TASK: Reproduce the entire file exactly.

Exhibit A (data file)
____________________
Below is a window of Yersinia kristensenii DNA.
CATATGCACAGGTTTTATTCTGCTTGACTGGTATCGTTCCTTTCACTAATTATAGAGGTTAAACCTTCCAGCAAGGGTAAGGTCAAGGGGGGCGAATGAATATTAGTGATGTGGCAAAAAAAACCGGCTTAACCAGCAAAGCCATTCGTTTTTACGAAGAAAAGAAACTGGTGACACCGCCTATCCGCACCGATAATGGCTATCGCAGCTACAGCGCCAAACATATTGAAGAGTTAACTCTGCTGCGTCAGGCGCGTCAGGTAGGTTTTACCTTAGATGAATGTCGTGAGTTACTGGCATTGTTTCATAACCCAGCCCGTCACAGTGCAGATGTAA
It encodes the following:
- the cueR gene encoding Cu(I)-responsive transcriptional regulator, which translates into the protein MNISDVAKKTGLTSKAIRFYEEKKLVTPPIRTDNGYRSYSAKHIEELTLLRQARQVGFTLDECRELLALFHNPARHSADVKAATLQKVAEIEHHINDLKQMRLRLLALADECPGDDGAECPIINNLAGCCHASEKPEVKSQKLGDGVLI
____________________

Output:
Below is a window of Yersinia kristensenii DNA.
CATATGCACAGGTTTTATTCTGCTTGACTGGTATCGTTCCTTTCACTAATTATAGAGGTTAAACCTTCCAGCAAGGGTAAGGTCAAGGGGGGCGAATGAATATTAGTGATGTGGCAAAAAAAACCGGCTTAACCAGCAAAGCCATTCGTTTTTACGAAGAAAAGAAACTGGTGACACCGCCTATCCGCACCGATAATGGCTATCGCAGCTACAGCGCCAAACATATTGAAGAGTTAACTCTGCTGCGTCAGGCGCGTCAGGTAGGTTTTACCTTAGATGAATGTCGTGAGTTACTGGCATTGTTTCATAACCCAGCCCGTCACAGTGCAGATGTAA
It encodes the following:
- the cueR gene encoding Cu(I)-responsive transcriptional regulator, which translates into the protein MNISDVAKKTGLTSKAIRFYEEKKLVTPPIRTDNGYRSYSAKHIEELTLLRQARQVGFTLDECRELLALFHNPARHSADVKAATLQKVAEIEHHINDLKQMRLRLLALADECPGDDGAECPIINNLAGCCHASEKPEVKSQKLGDGVLI